Capitol Views: Legislature in transition mode

    Members of the House and Senate will turn a corner next week when the state budget, found in House Bill 1, begins moving through the legislative process. At the same time, the Legislature’s tax-writing committees are preparing for the possibility of 2018’s second special session, to follow the ongoing regular session. Getting revenue-raising proposals to move will likely be difficult for the tax committees during the approaching special session, if there is one, but there may be some new faces added to the panel on the House side.

    In terms of the budget bill, the Appropriations Committee will release its version Monday, with a House floor hearing to follow Thursday. While there’s little doubt that House Bill 1, by Chairman Cameron Henry, R-Metairie, will escape the committee—even with deep spending reductions—gathering 53 votes from the lower chamber for floor passage could be difficult.

    The governor has asked lawmakers to use new dollars recognized Thursday by the Revenue Estimating Conference as follows:

    • $83 million for the New Orleans and Shreveport safety-net hospitals.
    • $50 million for TOPS, leaving it $183 million short.
    • $43 million for the Health Department.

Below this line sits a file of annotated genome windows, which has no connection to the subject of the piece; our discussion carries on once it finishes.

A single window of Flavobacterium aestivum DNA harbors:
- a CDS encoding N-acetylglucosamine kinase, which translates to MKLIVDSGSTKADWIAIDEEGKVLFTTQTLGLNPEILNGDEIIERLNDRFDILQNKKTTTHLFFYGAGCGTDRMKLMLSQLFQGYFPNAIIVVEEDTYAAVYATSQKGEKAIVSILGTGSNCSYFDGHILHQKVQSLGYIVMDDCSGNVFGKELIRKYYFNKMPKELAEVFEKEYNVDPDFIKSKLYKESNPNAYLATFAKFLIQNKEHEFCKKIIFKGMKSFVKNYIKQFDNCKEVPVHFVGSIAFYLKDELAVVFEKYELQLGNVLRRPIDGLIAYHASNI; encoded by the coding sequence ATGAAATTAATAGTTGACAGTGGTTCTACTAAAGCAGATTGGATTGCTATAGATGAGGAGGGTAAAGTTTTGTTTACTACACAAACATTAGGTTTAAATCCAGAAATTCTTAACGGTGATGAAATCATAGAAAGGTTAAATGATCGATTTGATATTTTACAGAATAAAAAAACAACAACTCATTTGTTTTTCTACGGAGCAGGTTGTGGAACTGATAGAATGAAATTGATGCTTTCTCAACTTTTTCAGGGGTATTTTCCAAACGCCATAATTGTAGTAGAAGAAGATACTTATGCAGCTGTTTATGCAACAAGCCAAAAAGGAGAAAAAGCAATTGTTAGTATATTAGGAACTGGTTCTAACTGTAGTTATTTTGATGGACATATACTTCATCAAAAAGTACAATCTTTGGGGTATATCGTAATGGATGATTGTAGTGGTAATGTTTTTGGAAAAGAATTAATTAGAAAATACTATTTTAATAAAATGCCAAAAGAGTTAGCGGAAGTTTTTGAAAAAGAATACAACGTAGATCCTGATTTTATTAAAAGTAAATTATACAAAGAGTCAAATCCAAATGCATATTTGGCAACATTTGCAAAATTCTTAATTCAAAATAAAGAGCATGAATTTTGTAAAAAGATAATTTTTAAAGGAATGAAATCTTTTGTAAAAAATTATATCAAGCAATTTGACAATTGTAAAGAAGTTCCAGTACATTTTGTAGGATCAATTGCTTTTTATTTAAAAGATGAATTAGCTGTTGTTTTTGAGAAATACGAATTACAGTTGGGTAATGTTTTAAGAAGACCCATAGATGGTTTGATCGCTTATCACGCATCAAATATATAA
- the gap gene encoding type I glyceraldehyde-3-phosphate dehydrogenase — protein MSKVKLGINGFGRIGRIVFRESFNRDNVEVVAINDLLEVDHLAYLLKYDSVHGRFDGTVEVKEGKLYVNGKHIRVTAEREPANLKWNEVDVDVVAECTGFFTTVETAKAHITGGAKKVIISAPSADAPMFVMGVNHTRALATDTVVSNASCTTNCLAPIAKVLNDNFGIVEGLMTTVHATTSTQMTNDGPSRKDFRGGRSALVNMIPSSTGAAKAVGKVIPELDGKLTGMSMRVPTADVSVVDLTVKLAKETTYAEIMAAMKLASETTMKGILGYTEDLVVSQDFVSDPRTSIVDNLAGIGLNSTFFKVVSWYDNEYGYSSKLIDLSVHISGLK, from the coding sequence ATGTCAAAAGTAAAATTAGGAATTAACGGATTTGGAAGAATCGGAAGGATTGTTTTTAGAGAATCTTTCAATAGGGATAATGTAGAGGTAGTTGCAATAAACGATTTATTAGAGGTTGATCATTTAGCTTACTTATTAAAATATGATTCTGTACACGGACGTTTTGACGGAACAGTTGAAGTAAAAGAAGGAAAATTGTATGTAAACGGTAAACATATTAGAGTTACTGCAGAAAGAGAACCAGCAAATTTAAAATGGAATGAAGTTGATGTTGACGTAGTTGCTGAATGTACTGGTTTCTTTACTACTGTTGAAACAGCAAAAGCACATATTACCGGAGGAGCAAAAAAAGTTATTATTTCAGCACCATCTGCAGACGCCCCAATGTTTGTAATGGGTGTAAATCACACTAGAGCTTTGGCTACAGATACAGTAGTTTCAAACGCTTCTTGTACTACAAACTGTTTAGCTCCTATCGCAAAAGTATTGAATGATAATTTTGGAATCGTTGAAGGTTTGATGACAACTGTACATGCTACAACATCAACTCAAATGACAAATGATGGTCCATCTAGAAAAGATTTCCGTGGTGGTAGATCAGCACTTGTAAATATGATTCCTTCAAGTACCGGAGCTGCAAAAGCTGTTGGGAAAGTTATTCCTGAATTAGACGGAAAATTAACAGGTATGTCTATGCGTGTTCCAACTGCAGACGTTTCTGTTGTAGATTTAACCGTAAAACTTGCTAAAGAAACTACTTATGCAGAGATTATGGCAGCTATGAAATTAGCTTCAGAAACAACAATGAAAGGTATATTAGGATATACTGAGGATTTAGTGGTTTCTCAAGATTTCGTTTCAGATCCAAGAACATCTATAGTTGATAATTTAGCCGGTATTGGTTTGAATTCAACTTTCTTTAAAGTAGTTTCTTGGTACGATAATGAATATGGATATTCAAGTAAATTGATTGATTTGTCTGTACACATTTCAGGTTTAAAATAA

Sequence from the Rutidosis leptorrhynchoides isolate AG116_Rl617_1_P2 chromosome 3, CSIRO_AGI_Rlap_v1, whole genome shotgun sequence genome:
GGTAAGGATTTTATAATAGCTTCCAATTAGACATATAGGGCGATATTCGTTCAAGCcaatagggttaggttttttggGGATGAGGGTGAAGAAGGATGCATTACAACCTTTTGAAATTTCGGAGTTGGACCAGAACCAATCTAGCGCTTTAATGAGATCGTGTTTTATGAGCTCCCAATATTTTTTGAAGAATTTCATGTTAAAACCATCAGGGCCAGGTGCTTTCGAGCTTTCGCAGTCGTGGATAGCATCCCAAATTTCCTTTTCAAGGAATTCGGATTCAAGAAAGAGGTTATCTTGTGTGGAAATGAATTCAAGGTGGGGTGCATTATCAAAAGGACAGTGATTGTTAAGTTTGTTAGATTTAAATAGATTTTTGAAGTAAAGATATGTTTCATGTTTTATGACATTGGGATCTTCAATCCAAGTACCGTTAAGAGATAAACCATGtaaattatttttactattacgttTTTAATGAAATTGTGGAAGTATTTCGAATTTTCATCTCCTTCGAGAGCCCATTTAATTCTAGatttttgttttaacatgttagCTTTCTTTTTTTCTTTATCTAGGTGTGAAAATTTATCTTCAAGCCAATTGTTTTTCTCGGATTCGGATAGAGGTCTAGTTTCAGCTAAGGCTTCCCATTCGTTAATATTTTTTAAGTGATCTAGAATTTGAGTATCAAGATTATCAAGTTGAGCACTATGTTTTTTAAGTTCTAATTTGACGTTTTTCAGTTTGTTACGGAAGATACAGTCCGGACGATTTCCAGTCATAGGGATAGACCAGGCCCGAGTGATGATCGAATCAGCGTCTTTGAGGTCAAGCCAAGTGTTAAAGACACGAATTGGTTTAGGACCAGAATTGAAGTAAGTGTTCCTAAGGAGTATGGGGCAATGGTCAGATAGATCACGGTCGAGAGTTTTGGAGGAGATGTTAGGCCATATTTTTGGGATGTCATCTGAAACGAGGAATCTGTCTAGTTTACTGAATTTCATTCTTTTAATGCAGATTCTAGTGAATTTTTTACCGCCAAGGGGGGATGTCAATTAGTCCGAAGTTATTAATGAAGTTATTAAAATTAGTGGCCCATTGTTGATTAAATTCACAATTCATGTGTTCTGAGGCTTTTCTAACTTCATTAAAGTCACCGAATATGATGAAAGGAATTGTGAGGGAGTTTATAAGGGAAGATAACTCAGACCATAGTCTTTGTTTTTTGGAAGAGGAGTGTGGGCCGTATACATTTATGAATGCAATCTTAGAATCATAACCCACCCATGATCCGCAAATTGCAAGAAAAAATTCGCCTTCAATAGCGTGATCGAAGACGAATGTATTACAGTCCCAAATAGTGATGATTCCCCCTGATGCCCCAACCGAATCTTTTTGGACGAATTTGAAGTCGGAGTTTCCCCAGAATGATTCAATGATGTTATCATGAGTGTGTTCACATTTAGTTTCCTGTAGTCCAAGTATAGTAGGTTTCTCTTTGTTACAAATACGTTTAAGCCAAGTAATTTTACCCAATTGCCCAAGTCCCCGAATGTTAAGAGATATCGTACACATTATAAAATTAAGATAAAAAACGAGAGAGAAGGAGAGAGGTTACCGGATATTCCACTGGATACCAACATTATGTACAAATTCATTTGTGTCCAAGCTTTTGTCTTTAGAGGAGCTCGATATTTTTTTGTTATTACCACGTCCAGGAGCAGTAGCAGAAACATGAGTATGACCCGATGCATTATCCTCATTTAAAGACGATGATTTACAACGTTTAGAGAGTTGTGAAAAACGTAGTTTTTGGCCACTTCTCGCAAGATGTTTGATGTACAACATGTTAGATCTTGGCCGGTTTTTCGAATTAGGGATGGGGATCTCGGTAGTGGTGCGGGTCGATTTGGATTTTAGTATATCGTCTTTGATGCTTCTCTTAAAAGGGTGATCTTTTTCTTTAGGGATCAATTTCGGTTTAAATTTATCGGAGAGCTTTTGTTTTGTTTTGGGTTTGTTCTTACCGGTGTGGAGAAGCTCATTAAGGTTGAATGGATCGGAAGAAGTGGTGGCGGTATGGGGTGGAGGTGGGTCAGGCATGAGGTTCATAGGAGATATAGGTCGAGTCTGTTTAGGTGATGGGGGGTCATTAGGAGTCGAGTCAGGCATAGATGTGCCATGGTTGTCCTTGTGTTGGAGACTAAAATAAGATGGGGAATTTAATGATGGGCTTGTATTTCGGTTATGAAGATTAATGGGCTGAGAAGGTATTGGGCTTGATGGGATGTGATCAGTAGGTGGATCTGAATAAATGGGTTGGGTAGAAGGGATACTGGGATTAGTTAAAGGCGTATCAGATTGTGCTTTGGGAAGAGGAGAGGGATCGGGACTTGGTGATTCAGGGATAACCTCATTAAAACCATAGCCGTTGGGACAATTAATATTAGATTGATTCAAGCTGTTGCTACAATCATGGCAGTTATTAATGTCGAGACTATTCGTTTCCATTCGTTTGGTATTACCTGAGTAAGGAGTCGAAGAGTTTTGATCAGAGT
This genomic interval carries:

• $35 million for sheriffs and district attorneys.
    • $25 million for higher education.
    • $20 million for corrections.
    • $12 million for juvenile justice
    • $10 million for Go Grants
    • $1 million for senior centers.

    House Speaker Taylor Barras, R-New Iberia, sounded more interested in fully funding the TOPS scholarship program and using the balance to address health care and higher education needs. The speaker also isn’t committing to a second 2018 special session yet, especially after next fiscal year’s budget shortfall was downgraded yesterday to $648 million.

    Barras, however, will eventually have to commit to naming two new members to the tax-writing Ways and Means Committee, especially if there is another special session that will focus heavily on the policy topic.

    One vacancy came about when former Rep. Chris Broadwater stepped aside earlier this year and another occurred when Rep. Alan Seabaugh, R-Shreveport, was relocated to the House Civil Law Committee. There has been some speculation that it’s a good fit on paper, since Seabaugh is being vetted for a federal judgeship and conservatives will always want a stronger vote for their team coming out of that committee.

    Asked for his reaction, Seabaugh, an attorney who has served on the House Civil Law Committee two other times, said the move made sense and he’s fine with the decision. “I asked the speaker if he would put me back (on Ways and Means) if there was another special session,” says Seabaugh, a solid anti-tax vote, “but he told me no.”

    Jeremy Alford will publish a daily update throughout the legislative session on Daily Report PM. Alford reports on Louisiana politics at Follow him on Twitter, or on Facebook. He can be reached at

    View Comments